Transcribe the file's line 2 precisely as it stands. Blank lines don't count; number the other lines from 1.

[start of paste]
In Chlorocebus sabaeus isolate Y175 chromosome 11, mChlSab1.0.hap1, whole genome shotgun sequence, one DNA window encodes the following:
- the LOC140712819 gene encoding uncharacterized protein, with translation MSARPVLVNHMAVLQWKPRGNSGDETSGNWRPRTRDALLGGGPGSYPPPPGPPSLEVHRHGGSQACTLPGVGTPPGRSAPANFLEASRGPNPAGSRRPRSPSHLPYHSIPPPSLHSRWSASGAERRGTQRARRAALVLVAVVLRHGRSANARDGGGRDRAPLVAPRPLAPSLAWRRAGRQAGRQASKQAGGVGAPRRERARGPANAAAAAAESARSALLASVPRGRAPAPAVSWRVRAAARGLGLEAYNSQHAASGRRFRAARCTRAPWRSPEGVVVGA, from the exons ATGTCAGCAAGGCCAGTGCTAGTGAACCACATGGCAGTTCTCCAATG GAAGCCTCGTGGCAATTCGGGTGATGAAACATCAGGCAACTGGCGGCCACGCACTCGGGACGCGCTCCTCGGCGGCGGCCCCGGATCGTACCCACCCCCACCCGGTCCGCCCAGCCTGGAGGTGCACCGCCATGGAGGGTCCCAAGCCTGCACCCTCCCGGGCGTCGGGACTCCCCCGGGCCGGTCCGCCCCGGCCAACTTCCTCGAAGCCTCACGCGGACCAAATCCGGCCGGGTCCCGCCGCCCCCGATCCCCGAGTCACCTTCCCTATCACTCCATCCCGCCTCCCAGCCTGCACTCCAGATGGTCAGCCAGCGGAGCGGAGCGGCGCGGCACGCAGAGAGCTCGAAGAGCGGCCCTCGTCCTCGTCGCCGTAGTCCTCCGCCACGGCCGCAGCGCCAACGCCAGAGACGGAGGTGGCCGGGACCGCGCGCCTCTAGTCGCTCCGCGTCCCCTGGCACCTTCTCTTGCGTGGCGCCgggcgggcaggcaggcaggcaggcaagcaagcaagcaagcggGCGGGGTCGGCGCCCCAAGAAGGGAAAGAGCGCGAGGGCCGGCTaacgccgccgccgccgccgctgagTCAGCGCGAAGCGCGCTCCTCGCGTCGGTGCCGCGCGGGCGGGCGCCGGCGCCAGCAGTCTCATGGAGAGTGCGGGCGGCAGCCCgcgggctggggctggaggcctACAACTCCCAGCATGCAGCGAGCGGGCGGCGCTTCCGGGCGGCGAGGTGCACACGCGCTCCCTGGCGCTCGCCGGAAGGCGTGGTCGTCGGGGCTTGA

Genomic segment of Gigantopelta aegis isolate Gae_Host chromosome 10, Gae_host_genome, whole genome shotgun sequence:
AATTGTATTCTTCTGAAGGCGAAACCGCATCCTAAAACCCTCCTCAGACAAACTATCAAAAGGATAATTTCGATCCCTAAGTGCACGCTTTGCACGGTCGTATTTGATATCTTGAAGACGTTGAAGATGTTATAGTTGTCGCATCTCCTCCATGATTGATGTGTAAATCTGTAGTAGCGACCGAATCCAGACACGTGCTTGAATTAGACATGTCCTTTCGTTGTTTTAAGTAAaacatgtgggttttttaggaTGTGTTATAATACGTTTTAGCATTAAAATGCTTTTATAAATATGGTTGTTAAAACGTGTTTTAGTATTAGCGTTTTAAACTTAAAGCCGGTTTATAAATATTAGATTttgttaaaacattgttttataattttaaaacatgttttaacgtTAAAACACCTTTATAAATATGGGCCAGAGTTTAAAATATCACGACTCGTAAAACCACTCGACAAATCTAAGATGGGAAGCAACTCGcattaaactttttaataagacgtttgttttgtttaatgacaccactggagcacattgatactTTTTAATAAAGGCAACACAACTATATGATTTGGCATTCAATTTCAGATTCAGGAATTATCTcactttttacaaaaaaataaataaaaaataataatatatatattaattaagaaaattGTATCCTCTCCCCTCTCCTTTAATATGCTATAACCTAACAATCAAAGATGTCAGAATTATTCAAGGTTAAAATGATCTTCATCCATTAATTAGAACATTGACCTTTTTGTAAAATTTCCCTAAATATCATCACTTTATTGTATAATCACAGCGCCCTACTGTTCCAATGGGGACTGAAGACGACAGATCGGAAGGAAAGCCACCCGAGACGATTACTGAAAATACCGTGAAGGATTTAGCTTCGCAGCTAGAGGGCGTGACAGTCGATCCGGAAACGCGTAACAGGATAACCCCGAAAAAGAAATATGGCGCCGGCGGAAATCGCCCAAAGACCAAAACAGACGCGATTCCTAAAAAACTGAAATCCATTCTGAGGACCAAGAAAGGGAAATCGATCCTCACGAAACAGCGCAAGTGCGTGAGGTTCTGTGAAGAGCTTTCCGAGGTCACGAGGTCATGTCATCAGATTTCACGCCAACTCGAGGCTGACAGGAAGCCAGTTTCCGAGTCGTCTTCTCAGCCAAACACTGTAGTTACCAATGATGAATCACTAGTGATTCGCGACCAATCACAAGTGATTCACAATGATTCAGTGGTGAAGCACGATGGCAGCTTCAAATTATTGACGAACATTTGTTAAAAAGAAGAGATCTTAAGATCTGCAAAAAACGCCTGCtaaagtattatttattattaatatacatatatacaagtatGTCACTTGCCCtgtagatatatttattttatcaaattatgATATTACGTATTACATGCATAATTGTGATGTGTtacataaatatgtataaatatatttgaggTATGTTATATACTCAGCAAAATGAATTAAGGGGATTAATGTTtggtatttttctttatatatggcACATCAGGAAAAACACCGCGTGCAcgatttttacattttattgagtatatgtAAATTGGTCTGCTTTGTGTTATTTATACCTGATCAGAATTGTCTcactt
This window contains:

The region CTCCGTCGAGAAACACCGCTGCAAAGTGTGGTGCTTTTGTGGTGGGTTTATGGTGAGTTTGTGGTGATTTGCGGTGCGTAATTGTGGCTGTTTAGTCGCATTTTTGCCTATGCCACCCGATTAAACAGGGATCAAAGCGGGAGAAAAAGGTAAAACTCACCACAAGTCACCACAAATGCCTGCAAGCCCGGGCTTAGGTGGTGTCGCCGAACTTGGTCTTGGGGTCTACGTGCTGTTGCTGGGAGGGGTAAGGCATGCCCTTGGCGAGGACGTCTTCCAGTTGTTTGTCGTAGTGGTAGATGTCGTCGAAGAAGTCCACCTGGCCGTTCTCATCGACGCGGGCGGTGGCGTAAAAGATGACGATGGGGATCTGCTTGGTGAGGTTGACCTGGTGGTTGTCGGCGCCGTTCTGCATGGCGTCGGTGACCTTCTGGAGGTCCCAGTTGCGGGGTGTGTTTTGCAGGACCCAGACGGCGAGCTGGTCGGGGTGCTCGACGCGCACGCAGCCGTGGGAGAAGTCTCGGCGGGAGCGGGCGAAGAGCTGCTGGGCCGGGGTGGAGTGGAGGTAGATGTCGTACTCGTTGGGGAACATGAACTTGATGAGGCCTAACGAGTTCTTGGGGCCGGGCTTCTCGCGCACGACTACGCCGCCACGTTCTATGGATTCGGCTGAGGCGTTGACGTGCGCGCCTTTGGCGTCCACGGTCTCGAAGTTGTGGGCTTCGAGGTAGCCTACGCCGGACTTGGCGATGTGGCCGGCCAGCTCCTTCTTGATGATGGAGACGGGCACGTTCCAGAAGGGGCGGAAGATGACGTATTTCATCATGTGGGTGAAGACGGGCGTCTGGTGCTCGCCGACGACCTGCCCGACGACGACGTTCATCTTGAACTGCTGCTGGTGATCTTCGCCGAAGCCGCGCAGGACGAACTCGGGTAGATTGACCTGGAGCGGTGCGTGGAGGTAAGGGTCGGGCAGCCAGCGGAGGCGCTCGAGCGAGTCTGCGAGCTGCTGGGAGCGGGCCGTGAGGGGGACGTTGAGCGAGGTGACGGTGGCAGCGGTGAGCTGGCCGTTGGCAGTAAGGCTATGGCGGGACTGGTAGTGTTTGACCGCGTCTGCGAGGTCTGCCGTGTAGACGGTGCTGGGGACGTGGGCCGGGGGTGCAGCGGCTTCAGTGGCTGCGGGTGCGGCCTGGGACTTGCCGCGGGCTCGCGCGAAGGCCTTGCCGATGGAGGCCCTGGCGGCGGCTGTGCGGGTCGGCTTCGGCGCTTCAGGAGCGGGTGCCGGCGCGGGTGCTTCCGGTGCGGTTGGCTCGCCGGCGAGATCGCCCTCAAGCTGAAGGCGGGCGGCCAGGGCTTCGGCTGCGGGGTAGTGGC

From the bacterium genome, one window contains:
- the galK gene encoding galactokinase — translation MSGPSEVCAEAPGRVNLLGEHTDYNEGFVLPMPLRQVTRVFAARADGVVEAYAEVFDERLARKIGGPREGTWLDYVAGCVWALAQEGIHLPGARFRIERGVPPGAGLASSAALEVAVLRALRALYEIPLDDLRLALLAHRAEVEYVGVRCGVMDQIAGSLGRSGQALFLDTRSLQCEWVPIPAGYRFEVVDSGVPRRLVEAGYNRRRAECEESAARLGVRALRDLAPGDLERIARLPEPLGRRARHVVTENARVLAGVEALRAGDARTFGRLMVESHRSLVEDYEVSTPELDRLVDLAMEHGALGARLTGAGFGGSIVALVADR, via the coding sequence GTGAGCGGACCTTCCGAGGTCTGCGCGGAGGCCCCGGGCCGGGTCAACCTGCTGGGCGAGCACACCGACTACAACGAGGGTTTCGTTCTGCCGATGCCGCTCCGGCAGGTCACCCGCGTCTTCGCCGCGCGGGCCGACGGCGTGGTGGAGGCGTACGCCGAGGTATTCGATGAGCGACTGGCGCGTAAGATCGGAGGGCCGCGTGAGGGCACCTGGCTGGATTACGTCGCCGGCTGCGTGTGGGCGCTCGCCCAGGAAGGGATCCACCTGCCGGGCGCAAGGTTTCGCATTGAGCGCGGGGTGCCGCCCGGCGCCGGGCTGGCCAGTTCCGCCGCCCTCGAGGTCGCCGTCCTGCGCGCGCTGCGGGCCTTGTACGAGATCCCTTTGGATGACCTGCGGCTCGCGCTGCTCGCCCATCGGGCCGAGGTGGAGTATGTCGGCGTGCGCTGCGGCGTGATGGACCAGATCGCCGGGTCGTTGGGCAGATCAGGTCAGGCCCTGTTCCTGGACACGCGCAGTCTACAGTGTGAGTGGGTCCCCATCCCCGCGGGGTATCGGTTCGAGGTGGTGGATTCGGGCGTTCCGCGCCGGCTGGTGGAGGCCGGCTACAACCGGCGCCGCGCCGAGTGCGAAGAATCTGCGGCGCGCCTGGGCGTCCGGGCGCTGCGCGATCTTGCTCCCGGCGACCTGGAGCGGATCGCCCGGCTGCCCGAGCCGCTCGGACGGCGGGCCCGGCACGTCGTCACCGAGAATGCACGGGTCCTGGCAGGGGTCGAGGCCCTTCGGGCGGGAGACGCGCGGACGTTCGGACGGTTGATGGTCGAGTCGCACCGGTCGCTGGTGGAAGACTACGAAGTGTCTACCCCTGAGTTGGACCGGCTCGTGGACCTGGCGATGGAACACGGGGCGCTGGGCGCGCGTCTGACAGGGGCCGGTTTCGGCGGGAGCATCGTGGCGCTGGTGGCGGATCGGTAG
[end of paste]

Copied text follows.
- the LOC140712819 gene encoding uncharacterized protein, with translation MSARPVLVNHMAVLQWKPRGNSGDETSGNWRPRTRDALLGGGPGSYPPPPGPPSLEVHRHGGSQACTLPGVGTPPGRSAPANFLEASRGPNPAGSRRPRSPSHLPYHSIPPPSLHSRWSASGAERRGTQRARRAALVLVAVVLRHGRSANARDGGGRDRAPLVAPRPLAPSLAWRRAGRQAGRQASKQAGGVGAPRRERARGPANAAAAAAESARSALLASVPRGRAPAPAVSWRVRAAARGLGLEAYNSQHAASGRRFRAARCTRAPWRSPEGVVVGA, from the exons ATGTCAGCAAGGCCAGTGCTAGTGAACCACATGGCAGTTCTCCAATG GAAGCCTCGTGGCAATTCGGGTGATGAAACATCAGGCAACTGGCGGCCACGCACTCGGGACGCGCTCCTCGGCGGCGGCCCCGGATCGTACCCACCCCCACCCGGTCCGCCCAGCCTGGAGGTGCACCGCCATGGAGGGTCCCAAGCCTGCACCCTCCCGGGCGTCGGGACTCCCCCGGGCCGGTCCGCCCCGGCCAACTTCCTCGAAGCCTCACGCGGACCAAATCCGGCCGGGTCCCGCCGCCCCCGATCCCCGAGTCACCTTCCCTATCACTCCATCCCGCCTCCCAGCCTGCACTCCAGATGGTCAGCCAGCGGAGCGGAGCGGCGCGGCACGCAGAGAGCTCGAAGAGCGGCCCTCGTCCTCGTCGCCGTAGTCCTCCGCCACGGCCGCAGCGCCAACGCCAGAGACGGAGGTGGCCGGGACCGCGCGCCTCTAGTCGCTCCGCGTCCCCTGGCACCTTCTCTTGCGTGGCGCCgggcgggcaggcaggcaggcaggcaagcaagcaagcaagcggGCGGGGTCGGCGCCCCAAGAAGGGAAAGAGCGCGAGGGCCGGCTaacgccgccgccgccgccgctgagTCAGCGCGAAGCGCGCTCCTCGCGTCGGTGCCGCGCGGGCGGGCGCCGGCGCCAGCAGTCTCATGGAGAGTGCGGGCGGCAGCCCgcgggctggggctggaggcctACAACTCCCAGCATGCAGCGAGCGGGCGGCGCTTCCGGGCGGCGAGGTGCACACGCGCTCCCTGGCGCTCGCCGGAAGGCGTGGTCGTCGGGGCTTGA